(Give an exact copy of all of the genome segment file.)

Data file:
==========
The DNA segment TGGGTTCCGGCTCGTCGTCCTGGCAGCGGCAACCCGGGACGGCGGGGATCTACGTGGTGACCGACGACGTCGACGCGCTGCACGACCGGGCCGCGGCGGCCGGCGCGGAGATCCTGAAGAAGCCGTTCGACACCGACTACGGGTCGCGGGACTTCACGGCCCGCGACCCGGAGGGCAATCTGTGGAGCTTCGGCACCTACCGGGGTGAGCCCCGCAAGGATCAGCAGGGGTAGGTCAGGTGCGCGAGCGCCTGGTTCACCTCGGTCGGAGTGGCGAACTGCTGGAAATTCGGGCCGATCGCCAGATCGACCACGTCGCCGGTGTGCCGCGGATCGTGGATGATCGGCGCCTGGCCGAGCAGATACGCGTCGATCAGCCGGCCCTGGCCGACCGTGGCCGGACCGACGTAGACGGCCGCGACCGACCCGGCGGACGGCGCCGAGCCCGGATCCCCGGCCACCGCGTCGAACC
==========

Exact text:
The DNA segment TGGGTTCCGGCTCGTCGTCCTGGCAGCGGCAACCCGGGACGGCGGGGATCTACGTGGTGACCGACGACGTCGACGCGCTGCACGACCGGGCCGCGGCGGCCGGCGCGGAGATCCTGAAGAAGCCGTTCGACACCGACTACGGGTCGCGGGACTTCACGGCCCGCGACCCGGAGGGCAATCTGTGGAGCTTCGGCACCTACCGGGGTGAGCCCCGCAAGGATCAGCAGGGGTAGGTCAGGTGCGCGAGCGCCTGGTTCACCTCGGTCGGAGTGGCGAACTGCTGGAAATTCGGGCCGATCGCCAGATCGACCACGTCGCCGGTGTGCCGCGGATCGTGGATGATCGGCGCCTGGCCGAGCAGATACGCGTCGATCAGCCGGCCCTGGCCGACCGTGGCCGGACCGACGTAGACGGCCGCGACCGACCCGGCGGACGGCGCCGAGCCCGGATCCCCGGCCACCGCGTCGAACC